tanktop6 Summer Strips

1 1/2″ wide. I can make my cut just above that. Pin the top together to make sure both sides are cut the same.

The cut straps of the shirt can be inserted into the prepared strips and stitched down.

tanktop7 Summer Strips

I stitched two rows to secure everything nicely.

Now you can either look for the same 1 1/2″ measurement on the front, or you can try on the shirt and adjust the strips to your preferred length. This is where the custom fitting part comes in, and it may be different for everybody. I tried it on and pinned the strips where I wanted to attach them on the front.

tanktop8 Summer Strips

Make sure they’re the right length before you cut the rest of the strap off!

Then join the strips to the front the same way as the back, by inserting the cut straps into the folded ends of the prepared strip, and stitch to secure.

tanktop9 Summer Strips

Measured, inserted and ready to stitch down.

There’s another variation where you can make the straps with 2 side seams instead of a single back seam. The technique to attach them to the top is exactly the same as described above, but the cutting of strips is just a bit different and you also have to cut a lining piece. I used this method when I wanted to have a specific part of the print on the front of the strap.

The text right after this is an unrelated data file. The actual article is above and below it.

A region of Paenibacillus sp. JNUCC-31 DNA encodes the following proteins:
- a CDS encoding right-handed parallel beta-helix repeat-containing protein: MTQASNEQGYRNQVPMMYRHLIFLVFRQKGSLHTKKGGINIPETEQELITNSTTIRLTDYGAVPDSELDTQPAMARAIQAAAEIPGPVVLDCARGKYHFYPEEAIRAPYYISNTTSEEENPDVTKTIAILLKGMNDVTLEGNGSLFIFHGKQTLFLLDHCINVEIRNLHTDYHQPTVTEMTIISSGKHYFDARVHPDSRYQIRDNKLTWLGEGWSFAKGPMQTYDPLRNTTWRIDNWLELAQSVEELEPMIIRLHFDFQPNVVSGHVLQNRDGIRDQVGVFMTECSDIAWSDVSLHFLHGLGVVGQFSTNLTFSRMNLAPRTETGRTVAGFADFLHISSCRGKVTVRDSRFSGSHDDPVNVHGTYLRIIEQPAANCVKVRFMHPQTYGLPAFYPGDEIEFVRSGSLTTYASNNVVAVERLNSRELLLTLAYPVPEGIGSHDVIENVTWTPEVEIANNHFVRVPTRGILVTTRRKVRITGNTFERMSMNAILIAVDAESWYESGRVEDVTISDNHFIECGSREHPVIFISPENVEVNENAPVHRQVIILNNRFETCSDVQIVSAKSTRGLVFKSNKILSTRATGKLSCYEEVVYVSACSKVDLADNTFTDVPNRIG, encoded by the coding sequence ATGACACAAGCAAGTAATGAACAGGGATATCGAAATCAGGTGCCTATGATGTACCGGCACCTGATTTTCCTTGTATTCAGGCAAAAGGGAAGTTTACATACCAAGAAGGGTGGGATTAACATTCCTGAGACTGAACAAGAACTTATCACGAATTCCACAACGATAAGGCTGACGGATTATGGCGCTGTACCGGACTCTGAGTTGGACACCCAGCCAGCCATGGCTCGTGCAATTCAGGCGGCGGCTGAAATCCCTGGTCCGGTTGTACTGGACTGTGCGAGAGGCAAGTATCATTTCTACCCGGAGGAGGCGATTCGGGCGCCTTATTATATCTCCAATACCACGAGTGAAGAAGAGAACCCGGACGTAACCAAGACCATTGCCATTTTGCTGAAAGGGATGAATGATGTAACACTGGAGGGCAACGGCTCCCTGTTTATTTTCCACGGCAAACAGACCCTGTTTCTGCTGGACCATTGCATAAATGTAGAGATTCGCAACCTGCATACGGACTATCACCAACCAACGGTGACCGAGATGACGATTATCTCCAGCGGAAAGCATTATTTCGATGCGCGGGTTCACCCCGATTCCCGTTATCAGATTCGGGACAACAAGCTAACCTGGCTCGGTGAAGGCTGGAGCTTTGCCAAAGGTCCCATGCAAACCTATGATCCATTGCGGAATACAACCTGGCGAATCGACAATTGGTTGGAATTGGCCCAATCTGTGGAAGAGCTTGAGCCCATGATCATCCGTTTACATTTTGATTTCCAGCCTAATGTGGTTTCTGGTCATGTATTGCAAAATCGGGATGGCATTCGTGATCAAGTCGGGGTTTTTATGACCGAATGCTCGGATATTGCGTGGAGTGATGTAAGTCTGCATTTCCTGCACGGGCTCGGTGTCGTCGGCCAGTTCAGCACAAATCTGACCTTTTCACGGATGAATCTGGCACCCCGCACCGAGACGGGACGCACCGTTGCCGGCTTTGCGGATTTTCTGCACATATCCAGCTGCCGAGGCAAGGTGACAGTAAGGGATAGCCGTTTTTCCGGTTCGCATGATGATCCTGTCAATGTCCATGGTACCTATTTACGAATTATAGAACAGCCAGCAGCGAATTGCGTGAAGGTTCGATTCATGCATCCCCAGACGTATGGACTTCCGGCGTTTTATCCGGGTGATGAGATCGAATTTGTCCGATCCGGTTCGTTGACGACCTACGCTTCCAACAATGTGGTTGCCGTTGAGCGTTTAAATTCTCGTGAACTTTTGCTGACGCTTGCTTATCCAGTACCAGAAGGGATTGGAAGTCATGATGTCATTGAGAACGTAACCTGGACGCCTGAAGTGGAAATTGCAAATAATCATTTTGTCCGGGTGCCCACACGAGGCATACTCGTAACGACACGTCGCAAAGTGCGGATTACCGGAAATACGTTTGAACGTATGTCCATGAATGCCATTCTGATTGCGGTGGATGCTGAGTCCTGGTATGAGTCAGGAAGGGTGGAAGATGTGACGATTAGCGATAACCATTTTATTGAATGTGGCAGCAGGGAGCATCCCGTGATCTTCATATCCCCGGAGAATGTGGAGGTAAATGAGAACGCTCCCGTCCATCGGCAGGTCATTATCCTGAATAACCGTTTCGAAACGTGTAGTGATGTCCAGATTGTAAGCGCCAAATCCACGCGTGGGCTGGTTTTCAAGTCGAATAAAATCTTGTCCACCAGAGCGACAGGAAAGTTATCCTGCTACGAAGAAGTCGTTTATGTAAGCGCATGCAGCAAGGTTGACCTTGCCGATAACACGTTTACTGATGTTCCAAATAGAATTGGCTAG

tanktop10 Summer Strips

Side seams on the strips. One strip has interfacing fused on it already.

I got done cutting and sewing a bunch of tank tops over the weekend, and during the evenings this week I tidied up the loose thread tails.

tanktop11 Summer Strips

These have a single seam on the attached strips.

tanktop12 Summer Strips

These all have strips with side seams, so the inside fabric is different from the outside fabric. This method allows for fun fussy cut straps.

This is a really fun and pretty simple project. Since everybody is different, the specific dimensions of strips might change depending on who the shirt is for. I used strips that finish at 1 1/2″ x 8″. The best way to figure out what dimension will work for you is to use a piece of scrap fabric and safety pin it to the shoulders of a tank top that you have. Once you try that top on with the attached strip you’ll be able to tell if you want your straps to be longer, shorter, wider or narrower.